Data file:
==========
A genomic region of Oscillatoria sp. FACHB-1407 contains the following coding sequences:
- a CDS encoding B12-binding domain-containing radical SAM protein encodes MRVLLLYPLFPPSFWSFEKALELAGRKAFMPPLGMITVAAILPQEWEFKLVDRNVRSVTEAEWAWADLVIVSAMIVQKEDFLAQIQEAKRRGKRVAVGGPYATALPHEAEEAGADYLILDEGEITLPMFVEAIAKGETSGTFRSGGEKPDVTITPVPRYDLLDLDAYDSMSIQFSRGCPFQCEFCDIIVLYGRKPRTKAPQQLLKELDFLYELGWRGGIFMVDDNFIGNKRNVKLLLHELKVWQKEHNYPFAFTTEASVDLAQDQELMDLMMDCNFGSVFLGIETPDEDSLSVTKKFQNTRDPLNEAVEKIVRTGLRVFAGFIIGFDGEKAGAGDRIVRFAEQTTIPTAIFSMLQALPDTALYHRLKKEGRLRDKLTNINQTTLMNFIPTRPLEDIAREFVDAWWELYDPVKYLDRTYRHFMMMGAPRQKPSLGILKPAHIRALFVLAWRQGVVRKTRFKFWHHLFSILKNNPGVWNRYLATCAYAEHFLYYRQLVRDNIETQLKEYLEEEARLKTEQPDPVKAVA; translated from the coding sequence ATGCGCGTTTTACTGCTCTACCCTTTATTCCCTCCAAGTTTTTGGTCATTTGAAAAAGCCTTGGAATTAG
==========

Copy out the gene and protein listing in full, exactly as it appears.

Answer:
A genomic region of Oscillatoria sp. FACHB-1407 contains the following coding sequences:
- a CDS encoding B12-binding domain-containing radical SAM protein encodes MRVLLLYPLFPPSFWSFEKALELAGRKAFMPPLGMITVAAILPQEWEFKLVDRNVRSVTEAEWAWADLVIVSAMIVQKEDFLAQIQEAKRRGKRVAVGGPYATALPHEAEEAGADYLILDEGEITLPMFVEAIAKGETSGTFRSGGEKPDVTITPVPRYDLLDLDAYDSMSIQFSRGCPFQCEFCDIIVLYGRKPRTKAPQQLLKELDFLYELGWRGGIFMVDDNFIGNKRNVKLLLHELKVWQKEHNYPFAFTTEASVDLAQDQELMDLMMDCNFGSVFLGIETPDEDSLSVTKKFQNTRDPLNEAVEKIVRTGLRVFAGFIIGFDGEKAGAGDRIVRFAEQTTIPTAIFSMLQALPDTALYHRLKKEGRLRDKLTNINQTTLMNFIPTRPLEDIAREFVDAWWELYDPVKYLDRTYRHFMMMGAPRQKPSLGILKPAHIRALFVLAWRQGVVRKTRFKFWHHLFSILKNNPGVWNRYLATCAYAEHFLYYRQLVRDNIETQLKEYLEEEARLKTEQPDPVKAVA; translated from the coding sequence ATGCGCGTTTTACTGCTCTACCCTTTATTCCCTCCAAGTTTTTGGTCATTTGAAAAAGCCTTGGAATTAG